By almost every measure, Ryan Vogelsong is one of the worst pitchers in Pirates history. We don't care about that. We care about what came after. But the Pirates have had a lot of dreadful pitchers roll through in their storied history, and Vogelsong was one of the very worst. Yet he never allowed as many hits in a game as he did on Monday night.
The Giants still won.
Finally. A game the Giants didn't deserve. This might have been the first ill-gotten victory since May. Vogelsong was horrible with his command, and he was unlucky at times, too -- a miserable combination. The Giants still won.
They were facing Cliff Lee, who absolutely dominates the Giants in the regular season. His career against the Giants entering Monday night:
The Giants still won. Brandon Crawford borked a double play that turned a bases-empty, two-out situation into a two-on, no-out situation. The Giants still won. You could do this for hours, picking apart the various reasons the Giants should have lost. The reasons they deserved to lose, if you're zealous about the aesthetics of the game. They still won.
Nonsense. But I liked this nonsense. It was some of the best nonsense of the nonsensical last two months.
Hero(es) #1: The bullpen. Let's take a gander at the lowest reliever ERAs in Giants history, minimum 100 appearances.
Saaaaay, that's funny. The first three appeared in the game tonight, and a fourth reliever from tonight made the top 10. Five members of the current bullpen make the top 10 in franchise history. The evolution of modern bullpen usage means that lists like this are going to be slanted toward more recent pitchers. It's still impressive. When you include starters -- dead ball era included -- Santiago Casilla still has the lowest ERA in franchise history.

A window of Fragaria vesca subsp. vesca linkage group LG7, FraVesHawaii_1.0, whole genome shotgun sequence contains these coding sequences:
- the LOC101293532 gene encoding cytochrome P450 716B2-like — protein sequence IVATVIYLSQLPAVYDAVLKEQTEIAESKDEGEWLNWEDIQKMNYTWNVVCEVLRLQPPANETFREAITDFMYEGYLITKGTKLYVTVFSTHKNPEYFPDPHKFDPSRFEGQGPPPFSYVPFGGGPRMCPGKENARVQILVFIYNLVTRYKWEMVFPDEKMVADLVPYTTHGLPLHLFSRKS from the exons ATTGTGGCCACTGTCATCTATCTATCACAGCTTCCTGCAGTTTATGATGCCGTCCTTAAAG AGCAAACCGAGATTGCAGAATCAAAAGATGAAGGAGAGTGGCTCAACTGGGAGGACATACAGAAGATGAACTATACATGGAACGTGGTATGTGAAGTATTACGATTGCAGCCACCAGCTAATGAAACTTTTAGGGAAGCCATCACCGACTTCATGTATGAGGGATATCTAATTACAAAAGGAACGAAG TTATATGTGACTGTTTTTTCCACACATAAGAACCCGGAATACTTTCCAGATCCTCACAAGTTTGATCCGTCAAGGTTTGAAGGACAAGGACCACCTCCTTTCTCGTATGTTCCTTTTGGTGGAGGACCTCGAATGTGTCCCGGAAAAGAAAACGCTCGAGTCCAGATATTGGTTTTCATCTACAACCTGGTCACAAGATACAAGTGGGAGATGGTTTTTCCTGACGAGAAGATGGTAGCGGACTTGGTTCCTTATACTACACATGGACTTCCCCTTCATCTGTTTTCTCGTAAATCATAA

Before you slap me with a live fish for mentioning reliever ERA, note that I'm mentioning it because it's cool, not necessarily because it's predictive or super exact. It's a simple metric that's easy to understand. When Casilla (and Machi and Lopez and Affeldt ...) pitch, runs generally don't follow.
Missing from the list, but present for the heroics, is George Kontos, who allowed a run in 16 Triple-A innings after being demoted in mid-June. He hung a couple sliders, as he's wont to do, but he got away with them. Mike Krukow mentioned the fabled Tyler Walker game, and he was right to do so. It wasn't quite as impressive, but it had the same feel. Alternate comp for old-timers: The Joe Roa mop-up magic against the Braves in '97.
Good work, Giants bullpen. Stay away, Chad Qualls.
Hero(es) #2: The delightful lineup. The Giants had 15 hits, which they hadn't done since May 14. Even Joaquin Arias hit a double! The most important hit, of course:
That pitch had a handlebar mustache and a top hat. Such a bad pitch. But the easy power to center, coming on a quick short-armed swing, was tremendous. Take a minute to imagine Duvall hitting enough to start in the majors. It's a beautiful fantasy. It's easy to pooh-pooh his Triple-A numbers because of the Pacific Coast League, his age, his strikeout-to-walk ratios, and his defense. But the power is intoxicating. Dingers, everyone. Dingers.
Hey, look everyone, I have an irresponsible comp!
The most important thing to note about Duvall is that he played 26 games at second base in the minors. Just sayin'.
Domonic Brown doesn't seem like a popular player in Philadelphia. Our offer is this: Dan Uggla. Think it over.